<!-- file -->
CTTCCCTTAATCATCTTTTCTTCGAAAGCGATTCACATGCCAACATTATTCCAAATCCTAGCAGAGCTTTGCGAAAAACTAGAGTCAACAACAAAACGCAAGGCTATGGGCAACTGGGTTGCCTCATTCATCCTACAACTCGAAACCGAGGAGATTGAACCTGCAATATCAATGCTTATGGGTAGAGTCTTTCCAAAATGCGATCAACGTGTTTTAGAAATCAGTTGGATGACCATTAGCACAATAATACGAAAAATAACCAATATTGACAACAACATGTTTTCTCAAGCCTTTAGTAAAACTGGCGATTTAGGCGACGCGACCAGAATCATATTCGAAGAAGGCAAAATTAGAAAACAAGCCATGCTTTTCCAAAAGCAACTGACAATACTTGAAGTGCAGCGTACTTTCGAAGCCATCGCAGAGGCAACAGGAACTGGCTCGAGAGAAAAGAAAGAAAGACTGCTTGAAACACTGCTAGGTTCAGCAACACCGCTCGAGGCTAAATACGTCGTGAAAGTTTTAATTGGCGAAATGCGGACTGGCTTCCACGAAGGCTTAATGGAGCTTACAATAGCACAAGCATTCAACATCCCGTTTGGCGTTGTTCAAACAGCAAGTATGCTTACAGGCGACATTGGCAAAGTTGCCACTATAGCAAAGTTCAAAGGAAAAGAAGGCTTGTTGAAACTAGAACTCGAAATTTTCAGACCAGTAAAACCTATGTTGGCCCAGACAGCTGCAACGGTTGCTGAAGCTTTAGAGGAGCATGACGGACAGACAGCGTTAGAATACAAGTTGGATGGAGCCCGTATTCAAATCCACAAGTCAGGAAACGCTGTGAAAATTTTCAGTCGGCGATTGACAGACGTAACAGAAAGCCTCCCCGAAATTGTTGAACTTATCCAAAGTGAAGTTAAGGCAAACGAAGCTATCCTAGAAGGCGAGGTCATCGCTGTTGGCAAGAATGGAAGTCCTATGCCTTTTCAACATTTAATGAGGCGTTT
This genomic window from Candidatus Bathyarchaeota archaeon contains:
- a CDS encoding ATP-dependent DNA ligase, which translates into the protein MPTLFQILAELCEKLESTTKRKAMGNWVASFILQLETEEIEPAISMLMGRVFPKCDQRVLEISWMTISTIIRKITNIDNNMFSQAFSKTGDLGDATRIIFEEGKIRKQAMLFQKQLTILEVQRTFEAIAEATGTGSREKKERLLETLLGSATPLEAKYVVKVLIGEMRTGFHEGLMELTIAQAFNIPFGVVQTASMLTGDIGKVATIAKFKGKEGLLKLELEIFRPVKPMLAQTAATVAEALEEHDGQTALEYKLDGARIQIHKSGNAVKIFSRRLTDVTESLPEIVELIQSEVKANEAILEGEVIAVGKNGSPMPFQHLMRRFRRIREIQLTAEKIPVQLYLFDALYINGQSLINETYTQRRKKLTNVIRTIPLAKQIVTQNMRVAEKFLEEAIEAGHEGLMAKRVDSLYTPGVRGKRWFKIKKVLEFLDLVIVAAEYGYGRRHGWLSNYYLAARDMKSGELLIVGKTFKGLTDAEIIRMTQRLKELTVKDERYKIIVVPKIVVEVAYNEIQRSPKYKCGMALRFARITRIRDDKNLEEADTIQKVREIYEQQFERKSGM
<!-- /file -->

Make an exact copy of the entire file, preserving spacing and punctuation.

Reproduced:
CTTCCCTTAATCATCTTTTCTTCGAAAGCGATTCACATGCCAACATTATTCCAAATCCTAGCAGAGCTTTGCGAAAAACTAGAGTCAACAACAAAACGCAAGGCTATGGGCAACTGGGTTGCCTCATTCATCCTACAACTCGAAACCGAGGAGATTGAACCTGCAATATCAATGCTTATGGGTAGAGTCTTTCCAAAATGCGATCAACGTGTTTTAGAAATCAGTTGGATGACCATTAGCACAATAATACGAAAAATAACCAATATTGACAACAACATGTTTTCTCAAGCCTTTAGTAAAACTGGCGATTTAGGCGACGCGACCAGAATCATATTCGAAGAAGGCAAAATTAGAAAACAAGCCATGCTTTTCCAAAAGCAACTGACAATACTTGAAGTGCAGCGTACTTTCGAAGCCATCGCAGAGGCAACAGGAACTGGCTCGAGAGAAAAGAAAGAAAGACTGCTTGAAACACTGCTAGGTTCAGCAACACCGCTCGAGGCTAAATACGTCGTGAAAGTTTTAATTGGCGAAATGCGGACTGGCTTCCACGAAGGCTTAATGGAGCTTACAATAGCACAAGCATTCAACATCCCGTTTGGCGTTGTTCAAACAGCAAGTATGCTTACAGGCGACATTGGCAAAGTTGCCACTATAGCAAAGTTCAAAGGAAAAGAAGGCTTGTTGAAACTAGAACTCGAAATTTTCAGACCAGTAAAACCTATGTTGGCCCAGACAGCTGCAACGGTTGCTGAAGCTTTAGAGGAGCATGACGGACAGACAGCGTTAGAATACAAGTTGGATGGAGCCCGTATTCAAATCCACAAGTCAGGAAACGCTGTGAAAATTTTCAGTCGGCGATTGACAGACGTAACAGAAAGCCTCCCCGAAATTGTTGAACTTATCCAAAGTGAAGTTAAGGCAAACGAAGCTATCCTAGAAGGCGAGGTCATCGCTGTTGGCAAGAATGGAAGTCCTATGCCTTTTCAACATTTAATGAGGCGTTT
This genomic window from Candidatus Bathyarchaeota archaeon contains:
- a CDS encoding ATP-dependent DNA ligase, which translates into the protein MPTLFQILAELCEKLESTTKRKAMGNWVASFILQLETEEIEPAISMLMGRVFPKCDQRVLEISWMTISTIIRKITNIDNNMFSQAFSKTGDLGDATRIIFEEGKIRKQAMLFQKQLTILEVQRTFEAIAEATGTGSREKKERLLETLLGSATPLEAKYVVKVLIGEMRTGFHEGLMELTIAQAFNIPFGVVQTASMLTGDIGKVATIAKFKGKEGLLKLELEIFRPVKPMLAQTAATVAEALEEHDGQTALEYKLDGARIQIHKSGNAVKIFSRRLTDVTESLPEIVELIQSEVKANEAILEGEVIAVGKNGSPMPFQHLMRRFRRIREIQLTAEKIPVQLYLFDALYINGQSLINETYTQRRKKLTNVIRTIPLAKQIVTQNMRVAEKFLEEAIEAGHEGLMAKRVDSLYTPGVRGKRWFKIKKVLEFLDLVIVAAEYGYGRRHGWLSNYYLAARDMKSGELLIVGKTFKGLTDAEIIRMTQRLKELTVKDERYKIIVVPKIVVEVAYNEIQRSPKYKCGMALRFARITRIRDDKNLEEADTIQKVREIYEQQFERKSGM